Berkeley Today Stories
Alumna Reflects on Surgical Processing Technician Program and Clinical Practicum
Juliana Lopez graduated from the Surgical Processing Technician Certificate program in September 2015. She served her Clinical Practicum at the Zufall Health Center-Dental Clinic in Dover and is now employed there as a dental assistant. A Dean’s List student throughout her academic career at Berkeley College, Ms. Lopez passed the Certified Registered Central Service Technician (CRCST) examination before graduating. Below, Ms. Lopez discusses the Surgical Processing Technician program and the benefits of serving a Clinical Practicum:
Why did you choose to enroll in the Surgical Processing Technician program at Berkeley College?
I’ve always been interested in the medical field and initially thought I would like to enroll in the Surgical Technology program at Berkeley College. After meeting with an Admissions advisor, I decided that the Surgical Processing Technician program was a better choice for me. It would give me the opportunity to learn the instruments while working behind the scenes.
Were you happy with your program choice?
The Surgical Processing Technician program definitely exceeded my expectations. From the moment you walked into class, you could feel the positive energy of the instructors. They were not only there to teach course curriculum. They had secondary jobs in a hospital setting and they incorporated their work experience into classroom discussions. They spoke about different cases and surgeries and the instruments that were used. I went into this program with an open mind and graduated with a whole new awareness of the crucial role sterile processors play in infection control.
Surgical Processing Technician students are required to serve a Clinical Practicum to graduate. How did you benefit from the practicum experience?
For my clinical requirements, the Berkeley College Career Services Department placed me in the dental clinic at the Zufall Health Center in Dover. It was a great experience. From the moment I stepped into the sterilization room, I was able to apply everything I was taught in class about cleaning the instruments and operating the autoclave. We didn’t learn much about dental instruments at Berkeley College, so I was excited to learn something new during my clinical rotations. The employees at Zufall were very friendly. They welcomed me with open arms and were happy to teach me the instruments. It was a great experience and led to my current position at the company.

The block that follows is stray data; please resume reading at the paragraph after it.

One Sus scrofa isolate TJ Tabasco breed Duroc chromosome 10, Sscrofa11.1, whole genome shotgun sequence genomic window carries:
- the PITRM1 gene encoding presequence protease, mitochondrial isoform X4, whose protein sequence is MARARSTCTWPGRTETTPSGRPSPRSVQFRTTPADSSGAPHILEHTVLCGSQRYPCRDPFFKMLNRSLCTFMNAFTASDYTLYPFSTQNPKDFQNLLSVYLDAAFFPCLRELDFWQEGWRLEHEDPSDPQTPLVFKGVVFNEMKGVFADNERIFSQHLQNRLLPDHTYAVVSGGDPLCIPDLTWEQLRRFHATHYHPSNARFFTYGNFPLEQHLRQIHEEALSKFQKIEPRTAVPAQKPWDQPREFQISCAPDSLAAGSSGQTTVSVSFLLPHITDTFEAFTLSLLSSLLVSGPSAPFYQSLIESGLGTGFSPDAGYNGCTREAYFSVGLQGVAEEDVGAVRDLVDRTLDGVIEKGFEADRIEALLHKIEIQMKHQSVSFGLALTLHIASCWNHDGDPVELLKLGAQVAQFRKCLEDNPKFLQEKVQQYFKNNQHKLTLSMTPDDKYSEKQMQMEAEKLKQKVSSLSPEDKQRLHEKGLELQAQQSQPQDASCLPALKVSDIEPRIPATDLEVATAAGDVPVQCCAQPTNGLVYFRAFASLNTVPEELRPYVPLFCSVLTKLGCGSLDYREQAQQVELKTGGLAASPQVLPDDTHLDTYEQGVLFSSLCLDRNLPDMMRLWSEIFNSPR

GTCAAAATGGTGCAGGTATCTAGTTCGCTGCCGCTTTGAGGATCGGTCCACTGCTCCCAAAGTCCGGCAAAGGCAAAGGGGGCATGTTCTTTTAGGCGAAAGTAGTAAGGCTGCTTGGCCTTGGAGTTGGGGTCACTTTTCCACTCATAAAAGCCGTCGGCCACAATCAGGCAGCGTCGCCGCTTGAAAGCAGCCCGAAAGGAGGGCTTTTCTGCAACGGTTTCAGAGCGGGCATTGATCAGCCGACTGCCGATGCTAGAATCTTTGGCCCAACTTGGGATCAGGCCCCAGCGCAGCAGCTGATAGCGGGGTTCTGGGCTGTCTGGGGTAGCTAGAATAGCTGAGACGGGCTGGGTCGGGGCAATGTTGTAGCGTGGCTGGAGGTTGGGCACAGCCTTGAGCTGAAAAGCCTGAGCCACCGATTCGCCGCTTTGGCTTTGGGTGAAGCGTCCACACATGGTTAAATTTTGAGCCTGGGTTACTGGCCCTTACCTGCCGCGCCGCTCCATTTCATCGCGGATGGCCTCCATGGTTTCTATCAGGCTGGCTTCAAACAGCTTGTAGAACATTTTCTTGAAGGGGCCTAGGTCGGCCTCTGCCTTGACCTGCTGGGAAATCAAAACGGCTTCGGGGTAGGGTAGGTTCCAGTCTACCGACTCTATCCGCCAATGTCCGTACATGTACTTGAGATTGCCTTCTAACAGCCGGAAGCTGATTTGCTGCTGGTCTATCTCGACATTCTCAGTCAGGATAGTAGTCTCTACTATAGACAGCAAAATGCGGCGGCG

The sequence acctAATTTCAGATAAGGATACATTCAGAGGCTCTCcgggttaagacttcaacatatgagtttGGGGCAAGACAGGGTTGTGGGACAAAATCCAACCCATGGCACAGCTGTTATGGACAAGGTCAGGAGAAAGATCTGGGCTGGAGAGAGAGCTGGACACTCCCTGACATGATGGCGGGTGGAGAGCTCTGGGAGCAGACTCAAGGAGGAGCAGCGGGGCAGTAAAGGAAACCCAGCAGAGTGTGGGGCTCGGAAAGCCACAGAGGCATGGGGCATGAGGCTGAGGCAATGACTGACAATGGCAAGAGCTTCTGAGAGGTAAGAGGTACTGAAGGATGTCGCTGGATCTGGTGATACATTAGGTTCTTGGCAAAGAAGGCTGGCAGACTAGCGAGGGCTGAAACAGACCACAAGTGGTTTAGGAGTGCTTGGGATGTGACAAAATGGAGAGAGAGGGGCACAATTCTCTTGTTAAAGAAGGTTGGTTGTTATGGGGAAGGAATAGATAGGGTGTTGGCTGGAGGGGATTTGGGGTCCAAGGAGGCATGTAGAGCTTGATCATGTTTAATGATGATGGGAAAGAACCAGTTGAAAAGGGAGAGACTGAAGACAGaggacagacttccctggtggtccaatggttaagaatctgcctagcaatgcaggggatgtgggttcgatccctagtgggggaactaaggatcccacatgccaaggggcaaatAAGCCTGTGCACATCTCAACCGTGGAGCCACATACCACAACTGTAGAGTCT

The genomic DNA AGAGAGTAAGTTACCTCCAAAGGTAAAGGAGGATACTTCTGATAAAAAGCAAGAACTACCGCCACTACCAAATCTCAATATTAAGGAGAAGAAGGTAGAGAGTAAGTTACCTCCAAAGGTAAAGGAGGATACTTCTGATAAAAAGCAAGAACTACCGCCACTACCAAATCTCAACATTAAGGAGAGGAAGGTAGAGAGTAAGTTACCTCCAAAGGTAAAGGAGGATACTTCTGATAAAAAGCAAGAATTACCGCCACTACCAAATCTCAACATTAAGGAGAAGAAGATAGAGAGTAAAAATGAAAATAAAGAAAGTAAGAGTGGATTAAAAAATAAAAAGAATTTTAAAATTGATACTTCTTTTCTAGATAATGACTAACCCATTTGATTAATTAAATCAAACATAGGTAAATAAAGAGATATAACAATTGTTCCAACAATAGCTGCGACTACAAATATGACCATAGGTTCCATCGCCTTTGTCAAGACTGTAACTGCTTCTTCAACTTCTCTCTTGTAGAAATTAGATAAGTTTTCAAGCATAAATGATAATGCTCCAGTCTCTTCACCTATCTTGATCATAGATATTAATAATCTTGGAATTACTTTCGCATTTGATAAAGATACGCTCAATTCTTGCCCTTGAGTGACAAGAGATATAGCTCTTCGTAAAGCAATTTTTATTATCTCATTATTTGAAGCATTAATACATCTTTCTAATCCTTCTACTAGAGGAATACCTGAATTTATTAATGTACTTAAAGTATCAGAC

What advice can you offer to new students entering the Surgical Processing Technician program?
The program is challenging, especially when instructors start introducing instrument trays. Many of the instruments look alike, and you have to stay focused and study hard to do well on the tests.
It’s also important to work hard during the clinical portion of the program. When I started my clinical rotations at Zufall, I set a goal for myself to be hired by the company. I quickly memorized the new instruments and whatever they needed from me — even if it wasn’t part of my position — I made myself available for them. You have to be proactive. Especially when you are a student in the clinical session, they notice when you go above and beyond.
Are you enjoying your current role at Zufall and is there room for growth?
I was hired as a dental assistant when my clinical rotations ended. In addition, because I have CRCST certification I have been assigned to one of my company’s three clinics to supervise the sterilization process. Another Berkeley College graduate who works with me also supervises one of the sterilization sites. She helped me every step of the way and serves as a mentor for me.
There definitely is room for growth at this company. Zufall is currently paying for me to go back to school to study for my dental radiology certification. Once I complete that, I will continue my studies to become a Certified Dental Assistant. With each certification, I can advance in my role at the company and eventually will be working more hands-on with the patients.